6. Weather resistant pants or tights.
  7. A moisture wicking sock that fits right and minimizes the chance of blisters in wet conditions. Consider Merino for extra insulation.
  8. Shoes. Consider a shoe with sticky rubber for wet conditions and/or a water repellent uppers for those soggy winter mornings.
  9. Yaktraks or Screws if you live in an especially cold and icey area.

At the end of the day you get the same 24 hours as everyone else (Joe always says this) and you get to choose how you spend your 24 hours. Just like you’ve chosen the lifestyle of a runner, you must choose to get up in the morning and get it done. It’s as simple as that. Wake up. Smile. Be thankful. And choose to run.

Accepting Injury as a Runner

It’s said that somewhere between 50 to 90% of runners take time off each year due to a running related injury. So, it’s safe to say that if you’re a runner, you’ve been injured. Even if you’re one of the fortunate few who get to work with a Coach, a Physical Therapist, a Massage Therapist, AND a Doctor, you most likely haven’t been able to avoid injury. And if you’ve been injured you’ve likely experienced a slew of emotions similar the 5 stages of grief that are felt when we lose a loved one. Why ? Because being a runner becomes part of our identity and when we’re injured and can’t run, it often feels like we’re losing part of ourselves. Tell me if this sounds familiar:

Denial: “I’m not injured. I’ll just keep running. It doesn’t hurt that bad.”

Anger : “Damn it! These damned shoes must’ve caused this! And what do I even pay my coach for if I’m getting hurt?! THE SUN IS TOO DAMN BRIGHT!”

Bargaining: “If I can just run I’ll do less speed work… I’ll run on softer surfaces… I’ll run lower mileage…”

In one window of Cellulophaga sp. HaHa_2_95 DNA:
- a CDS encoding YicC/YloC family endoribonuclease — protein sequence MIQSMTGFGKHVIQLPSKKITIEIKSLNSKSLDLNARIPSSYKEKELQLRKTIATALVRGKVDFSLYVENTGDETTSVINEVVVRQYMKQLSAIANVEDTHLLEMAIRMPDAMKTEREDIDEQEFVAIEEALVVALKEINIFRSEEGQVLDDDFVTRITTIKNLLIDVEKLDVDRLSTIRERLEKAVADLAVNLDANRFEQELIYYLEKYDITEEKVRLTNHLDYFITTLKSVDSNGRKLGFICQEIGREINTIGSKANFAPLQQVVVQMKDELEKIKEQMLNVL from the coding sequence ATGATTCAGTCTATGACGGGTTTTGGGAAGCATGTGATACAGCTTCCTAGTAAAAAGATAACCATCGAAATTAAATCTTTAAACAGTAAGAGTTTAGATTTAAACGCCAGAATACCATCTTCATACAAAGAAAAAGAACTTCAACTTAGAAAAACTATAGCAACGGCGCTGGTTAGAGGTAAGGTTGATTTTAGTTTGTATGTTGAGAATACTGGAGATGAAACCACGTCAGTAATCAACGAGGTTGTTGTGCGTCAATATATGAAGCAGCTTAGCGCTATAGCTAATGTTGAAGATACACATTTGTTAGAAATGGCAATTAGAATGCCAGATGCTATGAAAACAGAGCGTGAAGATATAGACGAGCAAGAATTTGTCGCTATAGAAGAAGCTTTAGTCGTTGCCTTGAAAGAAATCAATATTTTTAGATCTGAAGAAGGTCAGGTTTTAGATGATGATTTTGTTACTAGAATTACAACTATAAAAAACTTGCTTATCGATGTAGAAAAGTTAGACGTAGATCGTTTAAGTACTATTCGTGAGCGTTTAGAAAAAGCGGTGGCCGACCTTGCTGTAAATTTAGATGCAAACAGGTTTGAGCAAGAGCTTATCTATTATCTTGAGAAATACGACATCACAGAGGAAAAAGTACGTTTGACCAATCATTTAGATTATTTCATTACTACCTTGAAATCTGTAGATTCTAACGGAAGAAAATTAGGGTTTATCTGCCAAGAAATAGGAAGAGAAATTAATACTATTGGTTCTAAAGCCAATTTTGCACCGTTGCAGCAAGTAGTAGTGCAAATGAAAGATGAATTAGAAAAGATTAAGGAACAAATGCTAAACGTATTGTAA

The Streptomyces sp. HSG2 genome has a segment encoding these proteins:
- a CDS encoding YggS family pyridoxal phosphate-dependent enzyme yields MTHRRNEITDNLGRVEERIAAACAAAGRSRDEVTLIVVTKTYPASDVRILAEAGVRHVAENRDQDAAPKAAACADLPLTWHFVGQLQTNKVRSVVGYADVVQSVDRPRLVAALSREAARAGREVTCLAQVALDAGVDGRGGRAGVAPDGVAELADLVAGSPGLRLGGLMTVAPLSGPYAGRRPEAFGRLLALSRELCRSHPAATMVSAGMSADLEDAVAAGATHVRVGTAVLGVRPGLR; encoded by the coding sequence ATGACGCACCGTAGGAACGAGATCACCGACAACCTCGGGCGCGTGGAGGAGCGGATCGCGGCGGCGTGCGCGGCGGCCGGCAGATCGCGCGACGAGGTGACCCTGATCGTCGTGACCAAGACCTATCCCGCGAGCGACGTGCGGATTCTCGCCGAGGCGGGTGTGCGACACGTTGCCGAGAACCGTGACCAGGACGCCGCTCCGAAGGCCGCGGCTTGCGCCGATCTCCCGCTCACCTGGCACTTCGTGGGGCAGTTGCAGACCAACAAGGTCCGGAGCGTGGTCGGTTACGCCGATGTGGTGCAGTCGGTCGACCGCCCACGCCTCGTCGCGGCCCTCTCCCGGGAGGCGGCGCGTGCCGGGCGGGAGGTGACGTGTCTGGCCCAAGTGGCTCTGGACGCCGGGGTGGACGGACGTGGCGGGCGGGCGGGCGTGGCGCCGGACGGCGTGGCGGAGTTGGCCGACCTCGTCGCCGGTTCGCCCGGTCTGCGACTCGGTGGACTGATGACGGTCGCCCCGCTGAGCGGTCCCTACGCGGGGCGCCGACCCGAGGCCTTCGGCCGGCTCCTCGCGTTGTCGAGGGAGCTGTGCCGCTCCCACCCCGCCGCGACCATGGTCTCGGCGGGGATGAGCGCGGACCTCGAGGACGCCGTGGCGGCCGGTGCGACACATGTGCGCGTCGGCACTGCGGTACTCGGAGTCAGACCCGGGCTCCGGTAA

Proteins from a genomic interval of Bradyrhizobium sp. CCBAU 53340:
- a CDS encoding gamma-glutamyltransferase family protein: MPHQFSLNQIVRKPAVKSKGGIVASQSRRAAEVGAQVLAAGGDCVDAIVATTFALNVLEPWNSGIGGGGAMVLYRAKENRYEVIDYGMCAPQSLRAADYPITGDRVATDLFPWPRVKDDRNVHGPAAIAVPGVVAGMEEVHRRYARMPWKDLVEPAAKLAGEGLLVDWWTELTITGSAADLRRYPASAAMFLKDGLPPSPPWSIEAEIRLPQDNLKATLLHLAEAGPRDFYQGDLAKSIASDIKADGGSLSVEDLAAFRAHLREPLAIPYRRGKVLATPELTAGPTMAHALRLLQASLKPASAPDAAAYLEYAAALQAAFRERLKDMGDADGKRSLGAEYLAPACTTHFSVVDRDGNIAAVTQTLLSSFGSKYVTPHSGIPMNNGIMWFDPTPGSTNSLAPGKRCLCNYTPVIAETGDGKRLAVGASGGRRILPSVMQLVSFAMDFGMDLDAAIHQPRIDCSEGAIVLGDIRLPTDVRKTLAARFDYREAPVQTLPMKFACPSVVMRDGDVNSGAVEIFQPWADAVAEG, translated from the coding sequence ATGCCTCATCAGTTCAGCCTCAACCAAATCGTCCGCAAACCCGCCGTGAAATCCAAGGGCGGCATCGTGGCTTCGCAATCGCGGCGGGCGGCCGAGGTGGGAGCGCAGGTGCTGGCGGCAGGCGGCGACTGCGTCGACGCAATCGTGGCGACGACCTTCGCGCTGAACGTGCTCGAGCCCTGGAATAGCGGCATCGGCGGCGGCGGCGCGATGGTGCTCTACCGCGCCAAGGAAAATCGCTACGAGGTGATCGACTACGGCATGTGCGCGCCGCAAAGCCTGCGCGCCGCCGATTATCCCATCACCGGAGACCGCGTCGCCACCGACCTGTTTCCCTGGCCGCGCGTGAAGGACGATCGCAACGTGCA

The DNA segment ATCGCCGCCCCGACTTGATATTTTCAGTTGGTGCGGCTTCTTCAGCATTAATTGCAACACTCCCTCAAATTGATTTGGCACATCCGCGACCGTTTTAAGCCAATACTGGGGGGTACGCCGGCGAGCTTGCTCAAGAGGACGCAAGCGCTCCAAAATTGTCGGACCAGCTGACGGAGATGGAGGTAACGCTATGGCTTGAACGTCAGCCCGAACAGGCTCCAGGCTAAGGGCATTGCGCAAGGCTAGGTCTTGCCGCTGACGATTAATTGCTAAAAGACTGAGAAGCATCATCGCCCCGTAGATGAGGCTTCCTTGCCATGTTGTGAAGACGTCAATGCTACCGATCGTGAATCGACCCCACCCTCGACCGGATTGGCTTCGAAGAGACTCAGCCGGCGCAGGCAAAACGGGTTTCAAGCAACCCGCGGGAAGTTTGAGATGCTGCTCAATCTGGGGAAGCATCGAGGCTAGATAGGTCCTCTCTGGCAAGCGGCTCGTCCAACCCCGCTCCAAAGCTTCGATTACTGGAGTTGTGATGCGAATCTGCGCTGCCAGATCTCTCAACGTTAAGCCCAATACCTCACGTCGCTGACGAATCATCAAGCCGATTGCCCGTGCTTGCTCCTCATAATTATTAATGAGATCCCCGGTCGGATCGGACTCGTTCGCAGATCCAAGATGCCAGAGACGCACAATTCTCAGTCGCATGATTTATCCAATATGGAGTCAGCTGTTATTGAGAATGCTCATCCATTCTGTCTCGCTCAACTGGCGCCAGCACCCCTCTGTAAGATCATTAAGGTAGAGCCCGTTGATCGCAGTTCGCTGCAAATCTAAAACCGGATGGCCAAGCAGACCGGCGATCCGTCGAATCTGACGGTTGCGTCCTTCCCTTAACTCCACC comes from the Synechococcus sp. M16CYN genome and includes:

Sadness: [this is often a private feeling]

Acceptance: “I am injured. I need time to heal.”

While it is essential and necessary to process emotions like these, we need not feel all of these emotions in such extremity over a set back in our training. Is it ok to feel frustrated? Yes. Is it ok to feel bummed out? Absolutely! It’s perfectly normal, but if we can skip straight to accepting our injury, we can get on the path to recovery and heal much faster.

You’re most likely an endorphin junkie, so first order of business is transferring all running related workouts to non-impact aerobic activities so that you don’t slip into a fit of endorphin withdrawal induced rage and end up on Judge Judy. Here’s an example: If you had 10 miles total planned for today with  10 x 1 minute on, 1 minute off @ Critical Velocity pace, hop on the stationary bike, warm up, and then hammer out 10 x 1 minute on, 1 minute off @ perceived 10K “run” effort. Most of your non running aerobic maintenance can simply be easy to moderate effort activities such as cycling, elliptical, or water aerobics (depending on the injury). You should also focus on balancing out any weaknesses that may have contributed to your injury, so that you can limit the chances of it recurring.

To keep self pity to a minimum it’s helpful to remember that we all experience struggle. I often think of one of my favorite quotes by Thomas Moore “We are wounded simply by participating in life… To think that the proper or natural state is to be without wounds is an illusion.” This reminds me that I am not special in regards to this injury, and also, that I am not alone.